Why are we doing releases again?

Jordan K. Hubbard jkh at brierdr.com
Mon Apr 2 01:52:51 PDT 2007

OK, I'm sure what I'm about to say will identify me as a total kill- 
joy who also somehow doesn't remember the bad old days of base/  
instability or synchronization issues between base/ and dports/, but  
please just take it as a given that I DO remember those problems and  
still feel compelled, given some of the more negative trade-offs I've  
been seeing, to make the following statement anyway:

I don't think MacPorts should be doing releases.

Why?   Because I think they're premature for the project in general  
(given where it is in terms of resources and technology), I think  
they're largely arbitrary in what they're able (or willing) to  
promise to users and I think that they tend to create more problems  
than they solve as users attempt to follow the releases for base/ but  
still want to effectively follow ToT for dports/, leading to  
something which looks more like FrankenPorts than a genuinely  
coherent and stable branch.

What's worse is the fact that these "releases" are highly misleading  
in the sense that a "release" for any other software product is  
something that enjoys not just a "freeze" period but some sort of  
quality control and testing which ensures that all the respective  
pieces actually hang together and there aren't any really egregious  
problems with the product on the date that it ships.  MacPorts, on  
the other hand, does not have any sort of testing infrastructure to  
guarantee (or hell, even KNOW) that a significant majority of the  
ports are working at that particular time or that base/ and dports/  
synchronization problems have not broken things in various dusty  
corners of the ports collection.   This is why I say that the  
MacPorts project itself is simply not release-ready; it's more like a  
project going through its early Alpha stages where "be careful, you  
might cut yourself!" is about the best advice any user can be given.

Of course, we could attempt to dodge the issue here and claim that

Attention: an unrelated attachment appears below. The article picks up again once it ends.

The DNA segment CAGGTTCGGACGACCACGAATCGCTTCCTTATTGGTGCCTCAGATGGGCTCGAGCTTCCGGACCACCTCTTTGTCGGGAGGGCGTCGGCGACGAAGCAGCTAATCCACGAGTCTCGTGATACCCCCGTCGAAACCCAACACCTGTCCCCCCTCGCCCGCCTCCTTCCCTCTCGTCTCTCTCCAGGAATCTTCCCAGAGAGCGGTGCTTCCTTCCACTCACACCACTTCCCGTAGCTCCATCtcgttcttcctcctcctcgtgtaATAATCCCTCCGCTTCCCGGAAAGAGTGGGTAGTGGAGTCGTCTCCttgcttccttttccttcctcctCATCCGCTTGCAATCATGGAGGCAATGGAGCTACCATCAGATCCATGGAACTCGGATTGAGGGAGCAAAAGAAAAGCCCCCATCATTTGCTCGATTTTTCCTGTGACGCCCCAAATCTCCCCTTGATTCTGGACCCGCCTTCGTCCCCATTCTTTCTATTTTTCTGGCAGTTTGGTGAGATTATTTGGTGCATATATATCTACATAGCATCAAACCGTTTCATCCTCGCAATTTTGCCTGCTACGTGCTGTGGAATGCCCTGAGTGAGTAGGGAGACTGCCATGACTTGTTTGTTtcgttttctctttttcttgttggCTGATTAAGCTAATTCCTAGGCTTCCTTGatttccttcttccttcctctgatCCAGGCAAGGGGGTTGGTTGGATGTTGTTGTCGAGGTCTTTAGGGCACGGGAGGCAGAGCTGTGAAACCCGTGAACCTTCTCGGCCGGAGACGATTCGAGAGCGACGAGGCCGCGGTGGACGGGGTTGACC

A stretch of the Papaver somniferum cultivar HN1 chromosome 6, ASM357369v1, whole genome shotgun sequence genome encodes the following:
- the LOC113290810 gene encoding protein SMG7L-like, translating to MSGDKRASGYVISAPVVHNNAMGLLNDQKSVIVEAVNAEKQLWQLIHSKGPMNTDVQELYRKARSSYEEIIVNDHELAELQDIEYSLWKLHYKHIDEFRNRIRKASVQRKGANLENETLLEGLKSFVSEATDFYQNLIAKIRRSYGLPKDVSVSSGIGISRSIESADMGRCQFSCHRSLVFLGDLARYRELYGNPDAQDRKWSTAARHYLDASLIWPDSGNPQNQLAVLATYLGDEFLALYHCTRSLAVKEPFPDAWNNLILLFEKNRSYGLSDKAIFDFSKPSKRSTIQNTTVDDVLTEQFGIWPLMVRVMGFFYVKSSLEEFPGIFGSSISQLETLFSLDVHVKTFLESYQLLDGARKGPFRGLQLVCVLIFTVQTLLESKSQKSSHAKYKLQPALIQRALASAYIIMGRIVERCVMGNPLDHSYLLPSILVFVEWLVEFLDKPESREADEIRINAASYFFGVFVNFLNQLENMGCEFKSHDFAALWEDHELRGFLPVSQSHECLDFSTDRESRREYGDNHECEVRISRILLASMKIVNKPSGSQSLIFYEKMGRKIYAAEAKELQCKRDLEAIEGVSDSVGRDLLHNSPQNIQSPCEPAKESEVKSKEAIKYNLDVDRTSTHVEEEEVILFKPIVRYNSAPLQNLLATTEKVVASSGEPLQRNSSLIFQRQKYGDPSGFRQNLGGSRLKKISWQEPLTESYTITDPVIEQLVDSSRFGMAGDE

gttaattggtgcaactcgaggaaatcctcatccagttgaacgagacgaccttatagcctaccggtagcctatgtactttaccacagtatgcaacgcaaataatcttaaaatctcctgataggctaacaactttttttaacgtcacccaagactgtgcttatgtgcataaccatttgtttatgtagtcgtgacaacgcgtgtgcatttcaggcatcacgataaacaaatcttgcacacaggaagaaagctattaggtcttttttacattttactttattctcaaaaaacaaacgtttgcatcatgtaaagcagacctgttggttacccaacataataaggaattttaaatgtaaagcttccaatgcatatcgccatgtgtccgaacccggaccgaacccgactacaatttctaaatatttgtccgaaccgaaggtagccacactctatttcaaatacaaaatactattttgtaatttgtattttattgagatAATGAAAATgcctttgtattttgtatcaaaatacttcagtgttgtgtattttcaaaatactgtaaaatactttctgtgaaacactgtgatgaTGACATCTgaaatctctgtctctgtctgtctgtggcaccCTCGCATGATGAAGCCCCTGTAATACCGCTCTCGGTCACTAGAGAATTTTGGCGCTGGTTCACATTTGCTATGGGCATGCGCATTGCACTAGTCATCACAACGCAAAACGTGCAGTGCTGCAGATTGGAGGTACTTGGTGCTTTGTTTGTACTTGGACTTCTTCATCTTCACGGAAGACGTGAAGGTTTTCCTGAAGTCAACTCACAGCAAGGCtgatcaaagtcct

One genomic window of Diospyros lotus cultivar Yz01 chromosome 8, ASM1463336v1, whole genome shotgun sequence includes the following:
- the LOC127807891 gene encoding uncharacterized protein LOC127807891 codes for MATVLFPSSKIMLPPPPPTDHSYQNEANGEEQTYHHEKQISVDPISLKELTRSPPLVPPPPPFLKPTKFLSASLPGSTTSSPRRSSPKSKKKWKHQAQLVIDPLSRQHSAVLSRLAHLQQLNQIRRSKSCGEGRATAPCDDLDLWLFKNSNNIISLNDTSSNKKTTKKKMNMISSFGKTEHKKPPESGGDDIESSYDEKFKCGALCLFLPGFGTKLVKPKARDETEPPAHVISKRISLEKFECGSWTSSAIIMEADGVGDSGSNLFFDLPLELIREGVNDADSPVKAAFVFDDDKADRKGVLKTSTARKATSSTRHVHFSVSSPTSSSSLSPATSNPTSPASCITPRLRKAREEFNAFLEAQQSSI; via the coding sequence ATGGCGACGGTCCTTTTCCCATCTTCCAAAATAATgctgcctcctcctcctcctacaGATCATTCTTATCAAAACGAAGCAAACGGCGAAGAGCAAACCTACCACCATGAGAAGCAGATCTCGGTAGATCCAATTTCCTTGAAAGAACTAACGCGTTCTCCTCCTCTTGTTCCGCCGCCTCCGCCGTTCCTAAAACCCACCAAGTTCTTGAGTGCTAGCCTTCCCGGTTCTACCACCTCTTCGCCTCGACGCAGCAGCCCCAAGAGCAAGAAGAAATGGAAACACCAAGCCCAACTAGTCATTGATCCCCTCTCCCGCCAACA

releases were really only for base/ and dports was the uncharted  
territory, but that would be silly given that if you add up every  
single line (of anything) in base/, you're looking at 156,000 lines  
of Makefiles, C, Tcl and other miscellaneous goop whereas for dports,  
that number is over 713,000 lines.   If anything needs release  
control, it's dports/, and one possibly helpful analogy would be to  
suppose that Mac OS X was released every time xnu looked stable  
enough, never mind everything else that depended on xnu.   "Not  
really our problem", the Mac OS X engineers might say. "People will  
certainly tell us if Mail, Final Cut Pro or various 3rd party are  
completely hosed and we can always fix that in the next release."   
That would sure be a lot easier (and I could spend the bulk of the  
year on Maui instead of worrying about the bulk of the bugs I worry  
about) but it wouldn't be a release.

1.4, despite all the hard work people have put into it, is also not a  
release.  Neither was 1.3, or 1.2, or anything that DarwinPorts/ 
MacPorts has done.  They've been fingers stuck in the wind and a  
highly subjective attempt to decide "what would be a good time"  
without the benefit of any actual end-to-end testing or regression  
analysis.    If that's all they were, I also probably wouldn't say  
anything, figuring "ah, what the heck, let the kids have their fun!",  
but I'm noticing more and more that these pseudo-releases are also a  
drain on productivity and end up spending cycles doing merges and  
trying to figure out how to change the behavior of things in base/ in  
ways that might effects many different ports, even when those  
improvements are worthwhile.

My proposal is that work continue on ToT and this premature notion of  
releases be dropped until MacPorts is truly ready to run through all  
of its ports and figure out what's broken and what's not.   
Speculative development can still be done on branches and need not  
perturb ToT until all the pieces are ready to come together, but ToT  
should simply be the commonly-advancing front of MacPorts and if  
something is broken, a user who tracks it can generally be assured of  
a fix (either in base/ or dports/ as applicable) simply by keeping  
their tree up to date and waiting 24 hours.

As I've also implied in the previous paragraph, I don't think  
releases are a bad idea *eventually*, I just don't think it's  
something MacPorts should be doing until it substantially improves  
its technology to the point where the general health of MacPorts, and  
I do mean all the ports and possibly even "their popular variants"  
are testable.

- Jordan

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